LINGUIST List 8.141

Thu Jan 30 1997

Qs: Negation, Orwell quote, Readability

Editor for this issue: Susan Robinson <suelinguistlist.org>


We'd like to remind readers that the responses to queries are usually best posted to the individual asking the question. That individual is then strongly encouraged to post a summary to the list. This policy was instituted to help control the huge volume of mail on LINGUIST; so we would appreciate your cooperating with it whenever it seems appropriate.

Directory

  1. Matti Miestamo, Qs: Negation vs. Affirmation
  2. Kate Gladstone & Andrew Haber, Orwell quote; imposed social stratification of speech
  3. SHAPERJJm4-arts.bham.ac.uk>, readability

Message 1: Qs: Negation vs. Affirmation

Date: Wed, 29 Jan 1997 17:23:43 +0200 (EET)
From: Matti Miestamo <matmiesutu.fi>
Subject: Qs: Negation vs. Affirmation

Dear Listers,

I am doing my MA thesis on the relationship between negation and
affirmation. Especially I am interested in the way the marking of
tense/aspect/mood or other categories is affected by negation. I would
be grateful, if you could point out to me languages where for instance
a tense/aspect/mood-distinction made in the positive is neutralised in
the negative (or vice versa!) or any languages that are interesting as
far as the relationship between negation and affirmation is
concerned. I am already aware of a number of languages that could be
relevant for my study, but any information is welcome. Also, I would
appreciate information on books and articles relevant for my study. I
will post a summary.

Thank you,
Matti Miestamo, University of Turku, Finland
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Message 2: Orwell quote; imposed social stratification of speech

Date: Wed, 29 Jan 1997 08:50:16 -0500
From: Kate Gladstone & Andrew Haber <kateglobal2000.net>
Subject: Orwell quote; imposed social stratification of speech


Hi!

/1/ I'm trying to find the source for a George Orwell quote re an
incident with linguitsic implications which he observed while in
Burma.

INCIDENT:
A Burmese waiter at a British restaurant or officers' club told a
British officer, "I am very sorry, but it is impossible for us to keep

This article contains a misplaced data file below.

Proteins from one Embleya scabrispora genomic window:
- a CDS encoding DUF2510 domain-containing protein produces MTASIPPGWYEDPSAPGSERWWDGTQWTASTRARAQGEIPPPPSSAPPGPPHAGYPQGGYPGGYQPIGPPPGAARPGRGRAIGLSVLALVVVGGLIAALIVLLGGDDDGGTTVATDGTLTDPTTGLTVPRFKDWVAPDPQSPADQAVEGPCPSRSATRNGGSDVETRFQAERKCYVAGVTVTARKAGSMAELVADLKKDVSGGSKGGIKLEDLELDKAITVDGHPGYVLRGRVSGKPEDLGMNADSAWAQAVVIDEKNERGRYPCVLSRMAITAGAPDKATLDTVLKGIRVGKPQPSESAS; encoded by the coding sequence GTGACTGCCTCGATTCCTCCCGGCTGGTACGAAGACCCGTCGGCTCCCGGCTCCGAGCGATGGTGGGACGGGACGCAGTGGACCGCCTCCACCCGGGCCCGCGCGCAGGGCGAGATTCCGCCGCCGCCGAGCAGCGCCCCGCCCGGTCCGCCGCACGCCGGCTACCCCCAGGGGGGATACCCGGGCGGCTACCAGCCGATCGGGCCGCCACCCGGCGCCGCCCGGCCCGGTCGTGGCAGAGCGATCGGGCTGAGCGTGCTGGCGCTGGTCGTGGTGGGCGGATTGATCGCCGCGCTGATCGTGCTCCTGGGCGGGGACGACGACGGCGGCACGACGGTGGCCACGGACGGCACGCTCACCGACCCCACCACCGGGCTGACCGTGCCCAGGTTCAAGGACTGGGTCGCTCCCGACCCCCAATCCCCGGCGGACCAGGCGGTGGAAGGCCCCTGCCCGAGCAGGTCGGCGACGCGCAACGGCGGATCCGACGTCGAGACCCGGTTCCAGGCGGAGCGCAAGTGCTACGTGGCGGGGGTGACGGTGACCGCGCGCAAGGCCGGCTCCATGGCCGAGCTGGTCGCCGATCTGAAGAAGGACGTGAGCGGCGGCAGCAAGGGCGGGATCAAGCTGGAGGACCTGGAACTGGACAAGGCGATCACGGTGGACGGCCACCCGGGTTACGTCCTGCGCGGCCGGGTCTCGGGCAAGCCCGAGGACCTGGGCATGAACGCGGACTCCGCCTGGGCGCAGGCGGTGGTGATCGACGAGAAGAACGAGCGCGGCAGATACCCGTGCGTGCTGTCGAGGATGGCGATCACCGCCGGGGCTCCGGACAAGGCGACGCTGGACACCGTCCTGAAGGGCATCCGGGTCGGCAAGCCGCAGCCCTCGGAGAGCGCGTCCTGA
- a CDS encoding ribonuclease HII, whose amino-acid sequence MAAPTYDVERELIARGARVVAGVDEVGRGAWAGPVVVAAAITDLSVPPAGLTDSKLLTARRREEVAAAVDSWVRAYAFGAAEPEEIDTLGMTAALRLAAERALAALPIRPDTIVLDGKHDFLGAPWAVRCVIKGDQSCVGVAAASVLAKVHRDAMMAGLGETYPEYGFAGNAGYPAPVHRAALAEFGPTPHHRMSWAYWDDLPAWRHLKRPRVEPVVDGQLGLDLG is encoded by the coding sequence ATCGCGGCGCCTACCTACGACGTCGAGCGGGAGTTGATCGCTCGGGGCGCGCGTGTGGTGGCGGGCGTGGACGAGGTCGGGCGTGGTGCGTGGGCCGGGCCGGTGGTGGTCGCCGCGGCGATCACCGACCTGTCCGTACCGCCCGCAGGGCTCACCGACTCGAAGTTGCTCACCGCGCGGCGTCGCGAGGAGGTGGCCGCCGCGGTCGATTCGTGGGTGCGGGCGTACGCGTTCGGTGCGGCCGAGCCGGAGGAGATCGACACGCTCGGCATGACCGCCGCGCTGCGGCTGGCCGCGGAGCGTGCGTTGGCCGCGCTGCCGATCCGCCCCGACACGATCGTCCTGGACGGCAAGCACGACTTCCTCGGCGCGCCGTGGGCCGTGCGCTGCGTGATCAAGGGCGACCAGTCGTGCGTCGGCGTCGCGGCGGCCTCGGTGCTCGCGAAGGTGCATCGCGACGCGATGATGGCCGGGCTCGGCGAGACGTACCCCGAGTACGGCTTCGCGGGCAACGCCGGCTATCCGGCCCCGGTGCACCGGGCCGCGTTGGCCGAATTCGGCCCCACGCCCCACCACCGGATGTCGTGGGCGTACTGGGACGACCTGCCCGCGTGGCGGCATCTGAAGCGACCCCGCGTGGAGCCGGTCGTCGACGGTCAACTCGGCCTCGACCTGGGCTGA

the ice cold in this climate."
 The officer became irate and shouted, "Blast you, how dare you
talk like that?! 'Sorry, can't keeping ice cool ' - that's what you
*should* be saying!" (in other words, it offended the guest that a
person whose social/ethnic-group status "entitled" him only to the
production of non-standard/non-native English should dare to speak as
the officer spoke.

Does anyone have the exact source of the quote?

/2/ Does anyone have any similar incidents to report/reflect on (from
personal experience, observation, or reading)?

/3/ Does any of this have any relation to black/white dialect issues
in the USA: in other words, are there (or have there been) instances
or eras in which competent, native-speaker usage of standard American
English by American blacks has been punished or otherwise
discountenanced by American whites?




Yours for better letters,

Kate Gladstone
Handwriting Repair
325 South Manning Boulevard
Albany, NY 12208-1731

518-482-6763

kateglobal2000.net
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Message 3: readability

Date: Wed, 29 Jan 1997 09:29:21 GMT
From: SHAPERJJm4-arts.bham.ac.uk> <SHAPERJJm4-arts.bham.ac.uk>
Subject: readability

Does anyone out there know of any text readability formulae which do
not make use of sentence (or word) length?

j.j.shaperobham.ac.uk


Jess J. Shapero,
M.Phil student,
School of English,
University of Birmingham,
England.
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